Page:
1. Add the skill to the course learning outcomes: Learning outcomes explicitly state how the student will be different after the successful completion of a class; that is, the things the student will be able to do after they complete your course (“By the completion of this course, you should be able to …”). Once you have selected a skill to teach, simply select a learning outcome verb and include it with your other course learning outcomes in the course syllabus. Here are some examples:

    • Apply critical thinking skills to evaluate a journal article
    • Formulate a complete data analysis plan
    • Write a persuasive opinion editorial
  1. Build the skill into the course evaluation components: If developing a skill is among your learning outcomes, it should be evaluated. In some cases, the skill application can be the assignment itself, such as the example of “write a persuasive opinion editorial.”

In other cases, the skill application can be built into the assignment grading rubric. Here is an example of a rubric I used for a presentation assignment, with presentation skills being the career skill explicitly taught. Notice how the criteria focus explicitly on the many aspects that make a good presentation, breaking down the individual parts of the overall skill even for the section on “content.”

Satisfactory (60-69%) Good (70-79%) Excellent (80-89%) or Exemplary (90% and higher)
  • Presenter provides a sufficient overview of the articles
  • Presenter provides a clear critique of the articles
  • Terminology is used correctly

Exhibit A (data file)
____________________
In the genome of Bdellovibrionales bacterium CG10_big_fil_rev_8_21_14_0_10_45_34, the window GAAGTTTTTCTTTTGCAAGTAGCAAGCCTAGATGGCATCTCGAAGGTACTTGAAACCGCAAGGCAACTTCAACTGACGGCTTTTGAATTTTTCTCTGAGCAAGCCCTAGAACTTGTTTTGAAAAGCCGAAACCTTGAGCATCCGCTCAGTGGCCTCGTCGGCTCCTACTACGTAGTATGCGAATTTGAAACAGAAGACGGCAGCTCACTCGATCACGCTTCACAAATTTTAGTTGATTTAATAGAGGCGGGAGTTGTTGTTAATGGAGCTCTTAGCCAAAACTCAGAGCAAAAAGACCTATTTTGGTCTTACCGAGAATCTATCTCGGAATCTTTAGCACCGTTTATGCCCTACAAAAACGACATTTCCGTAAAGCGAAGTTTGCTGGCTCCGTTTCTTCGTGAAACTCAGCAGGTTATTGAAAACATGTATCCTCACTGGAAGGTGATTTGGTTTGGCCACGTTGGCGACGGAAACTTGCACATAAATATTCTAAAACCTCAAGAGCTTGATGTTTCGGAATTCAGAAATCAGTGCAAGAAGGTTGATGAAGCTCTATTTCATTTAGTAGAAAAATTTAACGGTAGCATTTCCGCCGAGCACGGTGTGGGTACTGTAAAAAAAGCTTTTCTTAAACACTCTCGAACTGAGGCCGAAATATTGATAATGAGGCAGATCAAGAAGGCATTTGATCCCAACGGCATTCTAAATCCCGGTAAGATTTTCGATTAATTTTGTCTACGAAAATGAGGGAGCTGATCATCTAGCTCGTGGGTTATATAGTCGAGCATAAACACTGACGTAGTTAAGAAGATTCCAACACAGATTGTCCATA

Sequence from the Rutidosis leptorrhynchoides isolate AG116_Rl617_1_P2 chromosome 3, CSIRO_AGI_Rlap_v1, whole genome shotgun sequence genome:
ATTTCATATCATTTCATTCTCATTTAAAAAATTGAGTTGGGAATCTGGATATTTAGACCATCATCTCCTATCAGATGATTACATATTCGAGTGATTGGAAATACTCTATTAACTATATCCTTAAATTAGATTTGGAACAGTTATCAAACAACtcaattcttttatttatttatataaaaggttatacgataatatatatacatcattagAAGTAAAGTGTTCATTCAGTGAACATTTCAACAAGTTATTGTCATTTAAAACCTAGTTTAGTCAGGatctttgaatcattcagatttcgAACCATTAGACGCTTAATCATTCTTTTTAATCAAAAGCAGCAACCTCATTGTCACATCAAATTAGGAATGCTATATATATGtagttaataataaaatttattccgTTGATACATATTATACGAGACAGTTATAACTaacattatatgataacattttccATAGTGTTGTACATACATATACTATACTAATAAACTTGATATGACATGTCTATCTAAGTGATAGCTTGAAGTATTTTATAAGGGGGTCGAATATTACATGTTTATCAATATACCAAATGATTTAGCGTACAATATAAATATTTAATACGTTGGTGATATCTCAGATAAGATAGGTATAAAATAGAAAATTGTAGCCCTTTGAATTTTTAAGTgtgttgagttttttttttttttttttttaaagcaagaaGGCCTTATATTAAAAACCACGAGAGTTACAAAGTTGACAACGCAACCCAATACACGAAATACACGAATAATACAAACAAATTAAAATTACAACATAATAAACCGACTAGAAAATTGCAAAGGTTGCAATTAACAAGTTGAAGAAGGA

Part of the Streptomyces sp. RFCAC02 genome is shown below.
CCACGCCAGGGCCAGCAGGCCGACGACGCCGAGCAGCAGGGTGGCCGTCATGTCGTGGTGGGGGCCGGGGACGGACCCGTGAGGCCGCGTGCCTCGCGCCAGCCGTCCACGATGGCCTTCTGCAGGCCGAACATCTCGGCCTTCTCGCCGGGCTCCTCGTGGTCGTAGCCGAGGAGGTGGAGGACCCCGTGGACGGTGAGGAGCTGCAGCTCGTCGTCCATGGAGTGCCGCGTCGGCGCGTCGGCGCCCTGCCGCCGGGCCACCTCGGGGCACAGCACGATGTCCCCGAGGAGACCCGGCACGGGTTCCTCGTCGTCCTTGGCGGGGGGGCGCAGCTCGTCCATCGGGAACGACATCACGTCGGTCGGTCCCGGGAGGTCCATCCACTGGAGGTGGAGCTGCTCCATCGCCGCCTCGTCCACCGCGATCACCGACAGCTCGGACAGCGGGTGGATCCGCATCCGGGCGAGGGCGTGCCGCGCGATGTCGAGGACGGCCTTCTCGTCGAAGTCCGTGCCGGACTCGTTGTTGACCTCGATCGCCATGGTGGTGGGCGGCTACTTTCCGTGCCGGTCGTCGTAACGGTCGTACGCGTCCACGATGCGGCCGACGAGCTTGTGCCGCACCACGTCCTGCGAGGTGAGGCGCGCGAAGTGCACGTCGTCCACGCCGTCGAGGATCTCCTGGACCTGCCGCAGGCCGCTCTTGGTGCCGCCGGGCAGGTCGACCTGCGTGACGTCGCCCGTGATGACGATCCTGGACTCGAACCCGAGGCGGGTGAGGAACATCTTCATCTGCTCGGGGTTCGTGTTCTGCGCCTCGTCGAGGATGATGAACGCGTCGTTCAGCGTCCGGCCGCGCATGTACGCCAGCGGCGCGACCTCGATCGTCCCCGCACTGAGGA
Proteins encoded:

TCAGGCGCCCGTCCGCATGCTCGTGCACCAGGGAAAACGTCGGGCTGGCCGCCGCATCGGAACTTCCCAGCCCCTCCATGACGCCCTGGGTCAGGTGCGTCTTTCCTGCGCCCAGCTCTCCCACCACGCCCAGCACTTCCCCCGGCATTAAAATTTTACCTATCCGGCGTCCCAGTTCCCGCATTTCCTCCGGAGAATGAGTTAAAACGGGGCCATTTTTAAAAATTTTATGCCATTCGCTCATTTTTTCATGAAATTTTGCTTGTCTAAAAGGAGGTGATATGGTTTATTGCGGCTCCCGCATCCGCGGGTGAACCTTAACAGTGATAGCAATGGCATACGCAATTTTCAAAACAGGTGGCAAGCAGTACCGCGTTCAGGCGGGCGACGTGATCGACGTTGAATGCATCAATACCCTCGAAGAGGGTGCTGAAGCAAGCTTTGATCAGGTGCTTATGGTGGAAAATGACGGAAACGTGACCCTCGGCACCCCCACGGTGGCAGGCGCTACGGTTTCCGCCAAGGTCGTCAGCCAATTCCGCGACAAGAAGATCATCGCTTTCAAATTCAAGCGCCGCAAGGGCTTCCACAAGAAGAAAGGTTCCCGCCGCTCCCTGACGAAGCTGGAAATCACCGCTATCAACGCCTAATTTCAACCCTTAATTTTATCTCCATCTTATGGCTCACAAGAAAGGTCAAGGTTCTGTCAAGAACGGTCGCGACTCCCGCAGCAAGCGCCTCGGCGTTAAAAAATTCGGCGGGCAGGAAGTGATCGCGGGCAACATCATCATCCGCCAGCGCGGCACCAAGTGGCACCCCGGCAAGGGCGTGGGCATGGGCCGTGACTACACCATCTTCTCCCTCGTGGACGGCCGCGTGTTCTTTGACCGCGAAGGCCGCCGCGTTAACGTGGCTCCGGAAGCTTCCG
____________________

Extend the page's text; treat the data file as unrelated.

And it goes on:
• Evidence is given to support claims
All items in previous category plus:

  • Article selection is clearly justified
  • The article critiques are balanced, considering both strengths and weaknesses
  • Additional literature is used effectively to justify critiques
  • Terminology is clearly defined
All items in previous category plus:

  • The presentation displays a careful, thoughtful approach to the material
  • Presentation has clear structure, with introduction, body and conclusion
All items in previous category plus:

  • Sequencing in presentation is logical and effective
All items in previous category plus:

  • Presentation includes effective transitions between ideas; ideas tie together
Presentation skills
  • Presentation was appropriate length
  • Presenter spoke clearly, slowly and loudly enough to be heard without shouting
  • If used, technologies and handouts were appropriately and competently handled without any fumbling
All items in previous category plus:

  • Presentation style was professional and engaging
All items in previous category plus:

  • Presenter used expressive, appropriate body language and maintained eye contact with audience